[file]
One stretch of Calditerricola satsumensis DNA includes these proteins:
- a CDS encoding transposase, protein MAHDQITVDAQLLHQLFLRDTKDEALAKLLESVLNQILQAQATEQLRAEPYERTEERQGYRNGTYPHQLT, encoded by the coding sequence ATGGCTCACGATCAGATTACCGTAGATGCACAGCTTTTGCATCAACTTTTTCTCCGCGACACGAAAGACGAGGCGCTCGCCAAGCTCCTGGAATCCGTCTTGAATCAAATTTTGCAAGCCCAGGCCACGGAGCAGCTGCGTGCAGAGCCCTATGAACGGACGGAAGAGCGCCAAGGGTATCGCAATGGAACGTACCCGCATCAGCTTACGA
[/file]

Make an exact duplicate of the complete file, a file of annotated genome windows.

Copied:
One stretch of Calditerricola satsumensis DNA includes these proteins:
- a CDS encoding transposase, protein MAHDQITVDAQLLHQLFLRDTKDEALAKLLESVLNQILQAQATEQLRAEPYERTEERQGYRNGTYPHQLT, encoded by the coding sequence ATGGCTCACGATCAGATTACCGTAGATGCACAGCTTTTGCATCAACTTTTTCTCCGCGACACGAAAGACGAGGCGCTCGCCAAGCTCCTGGAATCCGTCTTGAATCAAATTTTGCAAGCCCAGGCCACGGAGCAGCTGCGTGCAGAGCCCTATGAACGGACGGAAGAGCGCCAAGGGTATCGCAATGGAACGTACCCGCATCAGCTTACGA